Does Facebook have a hypocritical agenda?

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You may have noticed our Facebook page was down for part of the day last Friday. Apparently, Facebook had received a number of complaints about a story we’d posted last March regarding the establishment of the Republican Party.

In it we described how the Party had been established in 1854 to break the chains of slavery and ensure the unalienable rights endowed by the Creator of life, liberty, and the pursuit of happiness would be for all Americans.

We also reported how the first black members of the US House and Senate were Republicans. The first civil rights legislation came from Republicans. But it was the Democrats who gave us the KKK, Jim Crow, lynchings, poll taxes, literacy tests, and failed policies like the “Great Society.”

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To drive home the point, we included a famous statement made by Democrat President Lyndon Baines Johnson as he confided with two like-minded governors on Air Force One regarding his underlying intentions for the “Great Society” programs. Interestingly, the original link we used for the quote was taken down, but you can still search for it. Fair warning: it includes a racial epithet.

Apparently, quoting the words of a U.S. president qualified as “hate speech” and so our page was blocked. We were not condoning the words – in fact the whole point was to expose them. But nonetheless, Facebook determined it was hateful.

According to their posted Community Standards, “Facebook does not permit hate speech, but distinguishes between serious and humorous speech. While we encourage you to challenge ideas, institutions, events and practices, we do not permit individuals or groups to attack others based on their race, ethnicity, national origin, religion, sex, gender, sexual orientation, disability or medical condition.”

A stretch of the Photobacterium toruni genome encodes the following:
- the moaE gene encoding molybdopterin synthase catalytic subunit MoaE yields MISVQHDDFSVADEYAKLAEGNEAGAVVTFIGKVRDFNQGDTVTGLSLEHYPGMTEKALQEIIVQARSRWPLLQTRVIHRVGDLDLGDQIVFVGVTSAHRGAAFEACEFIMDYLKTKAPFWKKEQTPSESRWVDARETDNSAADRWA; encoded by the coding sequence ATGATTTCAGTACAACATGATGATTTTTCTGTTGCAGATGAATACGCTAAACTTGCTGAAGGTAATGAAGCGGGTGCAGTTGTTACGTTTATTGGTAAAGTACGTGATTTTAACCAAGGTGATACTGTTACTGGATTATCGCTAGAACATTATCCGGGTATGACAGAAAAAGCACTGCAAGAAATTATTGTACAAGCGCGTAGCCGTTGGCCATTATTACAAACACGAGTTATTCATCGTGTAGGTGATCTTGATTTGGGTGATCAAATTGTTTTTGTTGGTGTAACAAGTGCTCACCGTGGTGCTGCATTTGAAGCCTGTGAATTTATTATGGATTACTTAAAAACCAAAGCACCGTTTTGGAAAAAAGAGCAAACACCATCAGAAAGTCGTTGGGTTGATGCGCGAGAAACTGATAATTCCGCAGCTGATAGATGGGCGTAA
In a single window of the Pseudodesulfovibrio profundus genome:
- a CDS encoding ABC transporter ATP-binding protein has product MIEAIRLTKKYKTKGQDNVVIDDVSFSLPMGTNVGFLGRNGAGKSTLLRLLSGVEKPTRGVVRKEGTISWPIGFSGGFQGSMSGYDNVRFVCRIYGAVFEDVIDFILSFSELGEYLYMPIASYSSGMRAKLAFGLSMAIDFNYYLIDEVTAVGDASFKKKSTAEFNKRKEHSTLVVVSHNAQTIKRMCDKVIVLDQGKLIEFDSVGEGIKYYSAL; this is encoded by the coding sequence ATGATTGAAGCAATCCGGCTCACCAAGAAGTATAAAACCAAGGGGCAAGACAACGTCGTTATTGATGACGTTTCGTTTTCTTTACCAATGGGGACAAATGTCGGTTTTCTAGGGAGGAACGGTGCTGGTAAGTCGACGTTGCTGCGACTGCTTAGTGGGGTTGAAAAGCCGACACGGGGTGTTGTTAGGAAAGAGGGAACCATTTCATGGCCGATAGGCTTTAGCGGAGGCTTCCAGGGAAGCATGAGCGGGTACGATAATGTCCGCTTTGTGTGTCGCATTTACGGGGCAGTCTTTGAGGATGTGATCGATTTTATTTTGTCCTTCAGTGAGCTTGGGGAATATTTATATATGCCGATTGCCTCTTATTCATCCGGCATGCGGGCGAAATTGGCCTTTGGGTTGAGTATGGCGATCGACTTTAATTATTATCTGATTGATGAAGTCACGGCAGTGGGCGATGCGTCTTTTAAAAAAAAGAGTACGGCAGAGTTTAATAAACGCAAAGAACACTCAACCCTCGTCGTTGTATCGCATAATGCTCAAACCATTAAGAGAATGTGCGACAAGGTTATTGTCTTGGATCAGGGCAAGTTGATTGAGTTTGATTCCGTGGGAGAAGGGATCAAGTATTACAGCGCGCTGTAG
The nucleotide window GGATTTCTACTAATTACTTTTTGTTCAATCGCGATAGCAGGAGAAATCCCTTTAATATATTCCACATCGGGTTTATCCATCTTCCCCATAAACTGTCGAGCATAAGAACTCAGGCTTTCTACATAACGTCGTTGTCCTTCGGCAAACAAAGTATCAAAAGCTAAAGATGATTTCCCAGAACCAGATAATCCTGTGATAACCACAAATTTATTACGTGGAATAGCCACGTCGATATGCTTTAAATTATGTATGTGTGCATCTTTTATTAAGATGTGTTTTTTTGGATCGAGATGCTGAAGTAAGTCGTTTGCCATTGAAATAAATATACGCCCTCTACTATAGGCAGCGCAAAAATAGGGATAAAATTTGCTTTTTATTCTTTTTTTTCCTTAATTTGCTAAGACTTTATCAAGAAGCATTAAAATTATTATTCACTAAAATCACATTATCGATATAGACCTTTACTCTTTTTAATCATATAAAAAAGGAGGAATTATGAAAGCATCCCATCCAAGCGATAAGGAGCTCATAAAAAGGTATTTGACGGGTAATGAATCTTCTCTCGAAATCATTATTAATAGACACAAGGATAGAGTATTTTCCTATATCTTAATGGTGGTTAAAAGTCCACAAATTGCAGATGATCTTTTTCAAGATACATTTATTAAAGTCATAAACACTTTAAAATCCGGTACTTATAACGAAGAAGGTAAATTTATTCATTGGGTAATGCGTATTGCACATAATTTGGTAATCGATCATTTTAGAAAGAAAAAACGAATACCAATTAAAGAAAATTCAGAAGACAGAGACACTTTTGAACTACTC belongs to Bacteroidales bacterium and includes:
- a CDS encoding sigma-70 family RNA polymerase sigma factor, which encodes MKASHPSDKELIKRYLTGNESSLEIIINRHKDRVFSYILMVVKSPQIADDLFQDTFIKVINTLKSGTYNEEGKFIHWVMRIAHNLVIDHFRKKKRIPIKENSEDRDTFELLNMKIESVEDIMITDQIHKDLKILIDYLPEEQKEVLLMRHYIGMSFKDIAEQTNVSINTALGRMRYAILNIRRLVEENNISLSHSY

But clearly Facebook has its own standards for what is hateful, serious or humorous — and what is not. Somewhat hypocritical standards, if you ask me.

For just days ago, a reader, Mr. D. Goodman, shared with me the results of his complaint to Facebook about “hate speech.” He complained about some pages, which gave a rather hateful suggestion to Jesus Christ and Christianity. As you can see below, Facebook had no problem with that at all.


“We reviewed the page you reported for hate speech or symbols and found it doesn’t violate our community standards.”

Of course not. These days, Christians are fair game for everyone. It’s not hate speech, it’s just a “free expression of ideas.” Of course, if you express thoughts about Islam, for example, you may be barred from speaking at a university (as happened to Muslim women’s activist Ayaan Hirsi Ali), arrested (as happened to a British politician for quoting Winston Churchill) or murdered (the fate befalling Dutch filmmaker Theo van Gogh).

If the N-word is so heinous (and we clearly find it to be), then why is it celebrated culturally in rap music, sports locker rooms and motion pictures? Why is it acceptable to use it in those contexts, but not in the context of quoting a U.S. president? Perhaps because the president in question was a liberal progressive?

Some may say these two examples are purely anecdotal, and we would love to have this theory disproved. But it certainly seems Facebook has its own hypocritical liberal agenda for controlling debate.

Are we wrong on this?

(And by the way, just in case Facebook once again takes umbrage with our posts, you can always sign up to receive our email updates here).

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